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Astral Social Club, "Neon Pibroch"

Neal Campbell continues his strong run of releases as Astral Social Club. This album should satisfy fans of his impressive back catalogue, but the music here is good enough to deserve separate treatment and should not be caged in by references to the past.

Important

"Tripel Foment" begins similarly to Campbell's other experiments in ambient beatscapes. A bassy, four-on-the-floor techno pluse pushes the track along pleasantly. But the track becomes compelling when he ditches that rhythm and lets his sounds fly untethered. The song keeps its momentum as scraps of sound detritrus float over the mix like luminous insects. At 12 minutes, the pitch bends up sharply as the song hits its crescendo. A looped guitar riff breaks in while a tremeloed static whirls in the foreground, carrying the beat for a few more minutes till a sudden and jolting rest ends the song.

The rest of the album lacks the percussive backbone which holds up "Tripel Foment," but they hold their own unhurried vitality. The title track meanders for more half its length before finding critical mass. Reversed chime swells and subdued guitar picking float lazily into a thicket of resonate beeps and flanged bellowing. The signal processing fights against this dense buildup, diluting the racket until it becomes a limp mass, percolating into gradual silence. "Big Spree" has the same meditative pacing, being built around a cloudy snyth drone peppered with icy, ringing tones that build into a snow storm of radiant sound particulate.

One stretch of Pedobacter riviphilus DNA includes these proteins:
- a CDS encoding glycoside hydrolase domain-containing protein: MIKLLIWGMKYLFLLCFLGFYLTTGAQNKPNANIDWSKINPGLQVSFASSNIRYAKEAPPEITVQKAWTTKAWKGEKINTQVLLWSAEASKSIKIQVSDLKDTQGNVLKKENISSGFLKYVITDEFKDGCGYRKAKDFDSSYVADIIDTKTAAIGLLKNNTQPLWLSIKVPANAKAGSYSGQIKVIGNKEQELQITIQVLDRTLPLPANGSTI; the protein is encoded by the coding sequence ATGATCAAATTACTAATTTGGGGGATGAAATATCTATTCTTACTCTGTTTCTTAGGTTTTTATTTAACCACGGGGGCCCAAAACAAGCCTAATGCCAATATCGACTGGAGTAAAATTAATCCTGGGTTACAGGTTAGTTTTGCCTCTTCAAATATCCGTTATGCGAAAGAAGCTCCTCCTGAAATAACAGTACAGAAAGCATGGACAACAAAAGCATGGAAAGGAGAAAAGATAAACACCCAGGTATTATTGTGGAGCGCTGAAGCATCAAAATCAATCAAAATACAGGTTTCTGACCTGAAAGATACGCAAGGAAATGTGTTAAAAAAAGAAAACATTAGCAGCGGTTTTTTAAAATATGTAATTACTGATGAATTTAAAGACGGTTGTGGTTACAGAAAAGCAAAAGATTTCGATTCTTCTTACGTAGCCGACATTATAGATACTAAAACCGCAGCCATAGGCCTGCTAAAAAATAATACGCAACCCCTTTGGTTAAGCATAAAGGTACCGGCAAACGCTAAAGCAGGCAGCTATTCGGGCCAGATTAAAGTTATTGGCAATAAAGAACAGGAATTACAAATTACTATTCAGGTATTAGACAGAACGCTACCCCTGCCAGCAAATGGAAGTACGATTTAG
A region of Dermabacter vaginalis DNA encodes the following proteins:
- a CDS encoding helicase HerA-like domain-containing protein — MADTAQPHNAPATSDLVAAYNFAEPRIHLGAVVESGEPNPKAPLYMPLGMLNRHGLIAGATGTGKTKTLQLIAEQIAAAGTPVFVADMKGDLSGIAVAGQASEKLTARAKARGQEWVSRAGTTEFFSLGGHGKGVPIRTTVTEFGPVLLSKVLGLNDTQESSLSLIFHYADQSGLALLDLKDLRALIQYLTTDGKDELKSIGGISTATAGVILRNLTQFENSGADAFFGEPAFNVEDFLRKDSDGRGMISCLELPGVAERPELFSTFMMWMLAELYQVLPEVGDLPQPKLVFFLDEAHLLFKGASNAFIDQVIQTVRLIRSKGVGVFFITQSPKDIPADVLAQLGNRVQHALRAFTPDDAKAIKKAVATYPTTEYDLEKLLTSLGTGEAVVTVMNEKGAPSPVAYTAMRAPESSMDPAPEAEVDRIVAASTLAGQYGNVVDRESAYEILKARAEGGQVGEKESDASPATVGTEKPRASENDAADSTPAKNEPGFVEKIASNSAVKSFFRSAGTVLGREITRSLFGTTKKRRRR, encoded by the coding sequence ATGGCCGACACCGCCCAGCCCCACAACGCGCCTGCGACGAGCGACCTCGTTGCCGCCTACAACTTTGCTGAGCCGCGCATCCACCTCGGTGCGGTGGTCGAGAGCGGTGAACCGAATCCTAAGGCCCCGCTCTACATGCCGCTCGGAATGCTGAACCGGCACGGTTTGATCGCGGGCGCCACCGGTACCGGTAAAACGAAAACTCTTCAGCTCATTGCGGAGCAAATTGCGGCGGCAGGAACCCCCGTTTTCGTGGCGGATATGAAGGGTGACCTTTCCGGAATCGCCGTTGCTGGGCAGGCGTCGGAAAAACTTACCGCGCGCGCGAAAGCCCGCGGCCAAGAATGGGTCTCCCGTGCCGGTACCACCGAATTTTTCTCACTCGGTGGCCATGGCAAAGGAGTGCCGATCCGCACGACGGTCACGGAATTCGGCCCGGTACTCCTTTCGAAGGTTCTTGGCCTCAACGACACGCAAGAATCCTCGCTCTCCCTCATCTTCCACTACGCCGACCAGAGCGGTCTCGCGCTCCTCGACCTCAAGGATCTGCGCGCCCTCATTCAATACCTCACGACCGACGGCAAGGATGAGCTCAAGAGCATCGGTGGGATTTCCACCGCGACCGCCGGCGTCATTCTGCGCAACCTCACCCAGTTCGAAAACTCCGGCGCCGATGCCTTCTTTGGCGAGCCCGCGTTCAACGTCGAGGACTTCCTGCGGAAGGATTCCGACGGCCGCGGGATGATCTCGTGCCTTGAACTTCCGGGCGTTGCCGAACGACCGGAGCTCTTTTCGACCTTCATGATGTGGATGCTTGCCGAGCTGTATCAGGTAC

As detailed as each composition on this record is, they are certainly not fast paced. No song here is under 12 minutes, but Campbell is not the kind of musician that mistakes subtlety for monotony. Stale sounds are gently taken away from the mix or processed into something entirely different. The basic components are very simple: a three note guitar figure; pieces of static; some bells and chimes. Isolated from the whole they would sound thin and artificial, but within the tightly wound arrangements of this album they take on a cosmic immensity.

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Review of the Day

MICROSTORIA, "MODEL 3, STEP 2"
Jan St. Werner (of Mouseon Mars) and Markus Popp (of Oval) have cooked up a third offering of glitchy, cryptic ambience for us, this time without all the rhetoric about music as software and digital revolutions in musical composition. "Nine excursions into the world of downtempo speedcore," as Thrill Jockey's webpage puts it, but to me it sounded like the drones and rumbles that were so fascinating on Mouse on Mars' "Instrumentals" providing an unappreciated undercurrent to Popp's software-generated quirks, bleeps, and glitches. Now and then it resembles a fully realized orchestral work mangled into utter unrecognizability by its composers' computers.
Your reaction to "model 3, step 2" will no doubt be determined by your attitude towards Popp and his studies in computer-generated incoherence. If you're the chin-stroking type who plumbed the fascinating depths of "94diskont," "Dok," and "Ovalprocess" and came back hungry for more, then this will probably prove rewarding after a few listens, or at least briefly interesting. "Dok," the result of another Popp collaboration (with Toyko's Christophe Charles), shimmered with an organic beauty that fails to materialize here; likewise, the weird sonic explorations and occasional thematic coherence that made Microstoria's "INIT DING" worthwhile just aren't apparent. The result is neither compelling nor essential.

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